The Missing People Choir was formed in 2014 and is made up from singers whose relatives have vanished. The choir was set up by James Hawkins and Clare Cook from the charity Missing People. It raises funds for the Missing People charity, which promotes awareness of people who’ve disappeared and throws a lifeline to their loved ones. They aim to bring families with missing loved ones together and using music to help express emotions and reach out with their message of hope and loss. The choir meets on a monthly basis in central London and is open to anyone who has experienced a family member go missing.
The group became one of the biggest sensations on Britain’s Got Talent television show following a string of emotional TV performances. Their moving performance of the song ‘I Miss You’ which they performed while appeals for their missing loved ones ran on screen behind them, caused Simon Cowell to exclaim: ‘What a brilliant idea!” Fellow judge Amanda Holden told them: “You did yourself proud”. They went on to reach the finals of the talent competition, and the awareness raised by their performance was responsible for bringing a number of missing home.
Its members include Peter Boxell whose 15-year-old son Lee disappeared in September 1988. Peter wrote the song “I Miss You” which moved viewers to tears on the show’s contest. The last time Peter Boxell saw his son Lee, he had just crawled out of bed and was still in his pajamas, like a typical 15-year-old. It’s a memory Peter cherishes more than any, for later that day – September 10, 1988 – Lee disappeared without a trace. “That was the beginning of our living nightmare,” says Peter, 70. Life continued to be a struggle for the dad of two until he received help from the Missing People Choir in 2014.
The choir also includes the sister of Manic Street Preachers guitarist Richey Edwards, who went missing at age 27 in 1995, and the father of Chef Claudia Lawrence, who disappeared in 2009, age 35.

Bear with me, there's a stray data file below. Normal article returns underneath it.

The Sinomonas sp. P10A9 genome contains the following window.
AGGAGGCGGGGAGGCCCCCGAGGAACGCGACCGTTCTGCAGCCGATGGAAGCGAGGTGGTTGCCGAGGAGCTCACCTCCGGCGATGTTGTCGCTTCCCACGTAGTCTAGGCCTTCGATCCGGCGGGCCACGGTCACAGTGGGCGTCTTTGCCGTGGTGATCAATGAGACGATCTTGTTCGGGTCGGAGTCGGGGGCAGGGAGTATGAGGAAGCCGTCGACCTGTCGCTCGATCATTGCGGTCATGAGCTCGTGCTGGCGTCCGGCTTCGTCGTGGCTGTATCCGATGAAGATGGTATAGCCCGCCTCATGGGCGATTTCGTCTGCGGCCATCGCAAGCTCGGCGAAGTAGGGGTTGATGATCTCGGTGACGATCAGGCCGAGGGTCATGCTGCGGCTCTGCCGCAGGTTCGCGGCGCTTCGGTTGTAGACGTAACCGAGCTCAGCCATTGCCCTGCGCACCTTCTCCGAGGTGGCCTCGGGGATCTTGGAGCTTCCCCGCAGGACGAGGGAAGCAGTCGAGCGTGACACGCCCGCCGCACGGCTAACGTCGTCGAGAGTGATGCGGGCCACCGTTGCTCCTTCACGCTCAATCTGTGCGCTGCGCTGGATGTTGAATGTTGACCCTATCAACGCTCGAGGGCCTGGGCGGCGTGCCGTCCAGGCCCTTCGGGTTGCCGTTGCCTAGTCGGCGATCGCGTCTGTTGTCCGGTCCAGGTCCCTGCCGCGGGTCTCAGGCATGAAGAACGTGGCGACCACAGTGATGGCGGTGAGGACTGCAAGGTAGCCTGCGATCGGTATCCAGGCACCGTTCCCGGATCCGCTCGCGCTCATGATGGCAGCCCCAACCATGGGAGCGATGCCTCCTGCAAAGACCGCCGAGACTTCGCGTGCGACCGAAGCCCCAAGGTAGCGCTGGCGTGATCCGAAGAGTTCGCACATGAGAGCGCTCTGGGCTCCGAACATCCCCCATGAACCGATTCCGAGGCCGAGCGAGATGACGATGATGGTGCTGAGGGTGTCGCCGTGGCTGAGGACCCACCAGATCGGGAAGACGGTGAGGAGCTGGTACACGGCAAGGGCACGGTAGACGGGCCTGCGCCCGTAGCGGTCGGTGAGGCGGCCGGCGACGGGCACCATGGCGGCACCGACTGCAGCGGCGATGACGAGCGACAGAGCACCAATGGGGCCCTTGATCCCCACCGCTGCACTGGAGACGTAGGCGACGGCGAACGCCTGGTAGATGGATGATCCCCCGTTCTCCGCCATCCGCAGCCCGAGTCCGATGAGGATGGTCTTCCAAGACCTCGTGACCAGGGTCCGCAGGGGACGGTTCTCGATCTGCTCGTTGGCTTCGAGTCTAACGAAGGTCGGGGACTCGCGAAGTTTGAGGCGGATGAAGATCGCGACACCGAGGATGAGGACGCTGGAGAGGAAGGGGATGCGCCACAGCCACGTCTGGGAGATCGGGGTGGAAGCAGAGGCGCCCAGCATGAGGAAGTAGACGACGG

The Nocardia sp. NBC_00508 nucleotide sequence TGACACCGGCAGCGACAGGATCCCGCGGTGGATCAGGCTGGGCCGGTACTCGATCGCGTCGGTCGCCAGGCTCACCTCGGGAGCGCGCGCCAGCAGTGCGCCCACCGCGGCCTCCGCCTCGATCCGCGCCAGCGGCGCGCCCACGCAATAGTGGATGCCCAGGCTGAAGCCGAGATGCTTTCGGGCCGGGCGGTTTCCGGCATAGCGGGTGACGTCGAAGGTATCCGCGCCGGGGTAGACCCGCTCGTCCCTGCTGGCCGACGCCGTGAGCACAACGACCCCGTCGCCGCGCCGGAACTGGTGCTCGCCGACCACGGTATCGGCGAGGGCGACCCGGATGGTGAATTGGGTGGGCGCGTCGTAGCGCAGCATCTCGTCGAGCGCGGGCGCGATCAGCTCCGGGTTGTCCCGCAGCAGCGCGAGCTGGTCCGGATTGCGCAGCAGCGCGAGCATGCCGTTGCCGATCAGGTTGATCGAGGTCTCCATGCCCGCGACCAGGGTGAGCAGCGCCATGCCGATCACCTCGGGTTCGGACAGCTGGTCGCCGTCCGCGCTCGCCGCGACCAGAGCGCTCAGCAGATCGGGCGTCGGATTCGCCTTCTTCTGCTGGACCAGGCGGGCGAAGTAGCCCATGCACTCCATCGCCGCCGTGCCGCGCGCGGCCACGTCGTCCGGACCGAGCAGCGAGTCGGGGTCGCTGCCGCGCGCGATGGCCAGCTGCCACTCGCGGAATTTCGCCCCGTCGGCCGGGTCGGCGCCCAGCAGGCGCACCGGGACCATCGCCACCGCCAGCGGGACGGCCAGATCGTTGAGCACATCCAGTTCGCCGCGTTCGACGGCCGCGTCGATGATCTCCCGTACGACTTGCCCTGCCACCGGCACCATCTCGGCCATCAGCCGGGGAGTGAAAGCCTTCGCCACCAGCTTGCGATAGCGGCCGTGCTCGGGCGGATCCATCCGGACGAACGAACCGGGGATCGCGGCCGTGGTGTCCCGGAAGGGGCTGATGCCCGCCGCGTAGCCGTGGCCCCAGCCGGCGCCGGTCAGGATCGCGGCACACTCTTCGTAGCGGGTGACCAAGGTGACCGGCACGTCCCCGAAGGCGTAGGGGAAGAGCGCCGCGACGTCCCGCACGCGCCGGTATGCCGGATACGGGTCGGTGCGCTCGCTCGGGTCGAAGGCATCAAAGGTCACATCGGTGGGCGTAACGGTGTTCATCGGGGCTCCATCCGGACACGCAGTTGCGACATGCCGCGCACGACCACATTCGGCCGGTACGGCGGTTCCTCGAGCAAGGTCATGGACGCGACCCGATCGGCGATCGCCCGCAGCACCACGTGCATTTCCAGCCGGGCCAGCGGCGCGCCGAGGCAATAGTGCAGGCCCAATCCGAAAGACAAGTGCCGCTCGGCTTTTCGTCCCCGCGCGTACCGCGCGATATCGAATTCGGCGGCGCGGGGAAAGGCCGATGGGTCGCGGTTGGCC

A moving appeal by The Missing People Choir has helped spark a potential new lead in an unsolved case dating back 14 years. Among the faces broadcast to millions of TV viewers was Tom Moore who vanished in 2003. After seeing his picture, a possible sighting of Tom – who was 31 when he vanished in Italy – was reported. A video and images were sent to his missing person website by a 15-year-old boy following the choir’s performance on the talent show. Tom’s brother Ben said: “Of all of the images I’ve been sent, this is probably the closest and most realistic to Tom. “It feels like it could be a realistic chance that we might actually find Tom.”
In another case, police searched a graveyard for a missing teenage mother who was also shown by The Missing People Choir. Relatives of Natalie Putt believe her picture shown during the choir’s performance may have sparked a breakthrough in the investigation into her disappearance. Police detectives announced they had begun exhuming four graves in a cemetery.
Natalie was 17 when she left her home in to go to a local shop in September 2003. She was never seen again and left behind her baby son who was just 11 weeks old. Her half-sister Rebecca Coggins said: “A picture of Natalie was shown on Britain’s Got Talent show during the Missing People Choir’s performance and it seems to have sparked interest in her case. “She is the missing piece from her family – not a day goes by when I do not think and miss her, she was a special girl with her whole life ahead of her. “Someone knows something, people do not just disappear – all we need is a little chink and the police will do the rest.” After the appeal was broadcast, Rebecca posted on Facebook: “Thank you BGT Missing Natalie Putt still sad to see you on there but I’m so grateful they featured you tonight.”